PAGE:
Last Call: Blood Red Road by Moira Young

Blood Red Road by Moira Young

Words from Blood Red Road by Moira Young, PubCrawl’s Book of the Month. Image of desert and superimposed stars used under the Creative Commons License.

In Blood Red Road, Saba is on a mission to rescue her kidnapped twin brother. The quest takes her across a post-apocalyptic wasteland, complete with dusty dunes, cage-fighting, sand skiffs, revolutionaries, and more. (Seriously, this book could not have more action or a better cast of characters!)

The above photo quote sums up Saba’s father’s belief that a man’s fate is written among the stars, but here at PubCrawl, we think it also sums up the process of sending a book to print! There comes a time when the edits are done, submitted, and nothing else can be changed. Tell us: Do you think this is liberating or terrifying? Can a writer every truly be done revising?

Like always, leave your answers below, or share longer responses in a blog post on your own blog, linking back to it via the comments.

  

10 Responses to Last Call: Blood Red Road by Moira Young

  1. Sooz Feb 22 2013 at 8:03 am #

    Oh goodness, we can NEVER be truly done. Every time I read a page from one of my books–be they in a store or just a first draft on my harddrive–I have the insane URGE to change things. Heck, even going back and looking at old science publications, I see flaws in the research or analysis design, and I want to FIX it.

    There’s a great quote from Neil Gaiman that pretty much sums up the truth about ANY work:

    “Fix it. Remember that, sooner or later, before it ever reaches perfection, you will have to let it go and move on and start to write the next thing. Perfection is like chasing the horizon. Keep moving.”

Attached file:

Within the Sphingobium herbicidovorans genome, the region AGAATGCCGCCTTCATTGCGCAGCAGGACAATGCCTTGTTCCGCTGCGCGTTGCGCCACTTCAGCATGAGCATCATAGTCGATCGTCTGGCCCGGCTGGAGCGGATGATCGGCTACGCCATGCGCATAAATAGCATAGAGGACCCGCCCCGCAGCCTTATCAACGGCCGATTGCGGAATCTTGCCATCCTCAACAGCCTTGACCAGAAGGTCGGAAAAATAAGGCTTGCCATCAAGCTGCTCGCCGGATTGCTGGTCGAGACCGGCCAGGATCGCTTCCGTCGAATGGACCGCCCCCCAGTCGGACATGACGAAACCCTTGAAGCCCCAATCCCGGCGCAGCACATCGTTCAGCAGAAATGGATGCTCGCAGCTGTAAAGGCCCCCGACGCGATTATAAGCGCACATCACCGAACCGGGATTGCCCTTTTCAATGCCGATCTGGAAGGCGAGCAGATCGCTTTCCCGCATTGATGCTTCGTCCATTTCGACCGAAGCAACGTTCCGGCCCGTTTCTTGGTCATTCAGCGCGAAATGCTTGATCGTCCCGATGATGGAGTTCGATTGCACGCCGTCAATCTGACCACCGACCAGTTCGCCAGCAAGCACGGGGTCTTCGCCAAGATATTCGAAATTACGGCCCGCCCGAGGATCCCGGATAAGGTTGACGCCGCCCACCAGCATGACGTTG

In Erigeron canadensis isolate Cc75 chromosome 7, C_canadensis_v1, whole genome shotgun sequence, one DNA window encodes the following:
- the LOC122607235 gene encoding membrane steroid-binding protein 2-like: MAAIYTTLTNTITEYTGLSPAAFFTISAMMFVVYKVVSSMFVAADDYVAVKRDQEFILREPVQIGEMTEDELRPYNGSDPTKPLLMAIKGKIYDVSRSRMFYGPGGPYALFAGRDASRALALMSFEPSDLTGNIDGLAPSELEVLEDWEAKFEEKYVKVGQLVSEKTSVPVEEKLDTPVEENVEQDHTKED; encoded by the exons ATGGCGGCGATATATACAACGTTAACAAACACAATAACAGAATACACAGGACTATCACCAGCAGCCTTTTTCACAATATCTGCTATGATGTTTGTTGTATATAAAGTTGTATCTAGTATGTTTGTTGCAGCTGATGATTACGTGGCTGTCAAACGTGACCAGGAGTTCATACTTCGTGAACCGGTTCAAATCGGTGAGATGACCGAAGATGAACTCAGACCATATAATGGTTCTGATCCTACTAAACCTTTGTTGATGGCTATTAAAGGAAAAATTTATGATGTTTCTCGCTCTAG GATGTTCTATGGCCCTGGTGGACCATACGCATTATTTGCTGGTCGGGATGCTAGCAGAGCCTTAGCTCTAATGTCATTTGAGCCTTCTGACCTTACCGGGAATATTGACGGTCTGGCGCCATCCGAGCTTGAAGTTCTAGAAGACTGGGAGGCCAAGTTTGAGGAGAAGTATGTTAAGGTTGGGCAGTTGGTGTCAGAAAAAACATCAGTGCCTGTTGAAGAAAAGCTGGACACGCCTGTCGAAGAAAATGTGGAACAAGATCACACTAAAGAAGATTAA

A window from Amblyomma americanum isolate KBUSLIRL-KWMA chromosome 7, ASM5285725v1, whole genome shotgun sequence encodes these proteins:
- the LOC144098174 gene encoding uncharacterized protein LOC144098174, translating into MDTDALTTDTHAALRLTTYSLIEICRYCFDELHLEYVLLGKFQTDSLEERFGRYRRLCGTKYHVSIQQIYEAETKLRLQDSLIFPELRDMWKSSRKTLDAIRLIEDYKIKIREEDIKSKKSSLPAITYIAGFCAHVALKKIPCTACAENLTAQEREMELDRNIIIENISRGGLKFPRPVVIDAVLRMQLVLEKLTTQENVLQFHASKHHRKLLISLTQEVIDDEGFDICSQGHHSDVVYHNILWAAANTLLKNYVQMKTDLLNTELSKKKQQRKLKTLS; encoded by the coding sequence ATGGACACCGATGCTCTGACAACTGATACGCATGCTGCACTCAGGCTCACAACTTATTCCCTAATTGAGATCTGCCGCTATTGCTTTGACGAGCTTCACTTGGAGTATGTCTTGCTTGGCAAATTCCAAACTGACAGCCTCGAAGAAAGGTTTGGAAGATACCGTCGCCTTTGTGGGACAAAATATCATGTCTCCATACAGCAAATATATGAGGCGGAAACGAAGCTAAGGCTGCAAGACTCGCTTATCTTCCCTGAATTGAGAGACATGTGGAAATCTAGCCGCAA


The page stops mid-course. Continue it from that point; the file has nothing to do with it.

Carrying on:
Also, AWESOME image. Just stunning.

    • Erin Bowman
      Erin Bowman Feb 22 2013 at 9:39 am #

      Sooz, I was *just* looking at that Neil Gaiman quote the other day. It is so true. You want to make it as perfect as possible, but perfect isn’t actually a possibility, so if you don’t move on to the next thing you’ll just be stuck in a loop forever. Oh, writing. 😉

  2. Gwen Cole Feb 22 2013 at 8:50 am #

    I love Blood Red Road….that’s all I have to say, haha XD

    • Erin Bowman
      Erin Bowman Feb 22 2013 at 9:40 am #

      Gwen, Sooz and I picked this month’s Book of the Month, and let me say WE ARE WITH YOU. The two of us are rabid for the last book in the series. Love, love, love!

  3. Steph Feb 22 2013 at 10:20 am #

    Haven’t read the book…but I MUST now, and also can I just say how flipping awesome that image is? It’s SOOOO gorgeous. 🙂

  4. Sue Feb 22 2013 at 11:07 am #

    I agree with Sooz’s comment! Also personally, I dislike perfection because at a certain point, it gets boring. I read about a Japanese concept that values imperfection and there was this one absolutely fascinating method of pouring gold into the cracks of a cup when repairing it because the idea is that it is more beautiful for having once been broken. Those cracks that we fill in make the novel richer, but we are also embracing its imperfections.

  5. Stephanie Garber
    Stephanie Garber Feb 22 2013 at 11:57 am #

    I totally agree with Sue and Sooz! Great quote from Neil Gaiman! I don’t have anything to add 🙂

  6. Peggy Eddleman Feb 22 2013 at 12:41 pm #

    A little of both. No, wait, maybe a little bit more of “terrifying.” 😉

  7. Alyssa Feb 22 2013 at 4:23 pm #

    I think my biggest challenge when writing is my perfectionism. I tend to want to rewrite and rewrite scenes, and then rewrite some more, before moving on. I’ll agonize over paragraphs and sentences for way too long, and that’s not good when drafting! Learning to let go and wait until revisions to work on getting things just right is one of my biggest hurdles, but I’m getting better as I go along. That quote from Neil Gaiman that Sooz posted is wonderful! I need to print it out and hang it on my wall to serve as a constant reminder. 🙂

  8. Alexa Y. Feb 27 2013 at 1:49 pm #

    That’s such a great quote (and it makes me want to read the book!). But seriously, you’re right – this is how I’ve always felt when I finished writing something and editing something and have finally sent it out into the world. There’s a sense of finality there, a feeling of “things cannot be altered” that lingers. And that’s always intimidating!

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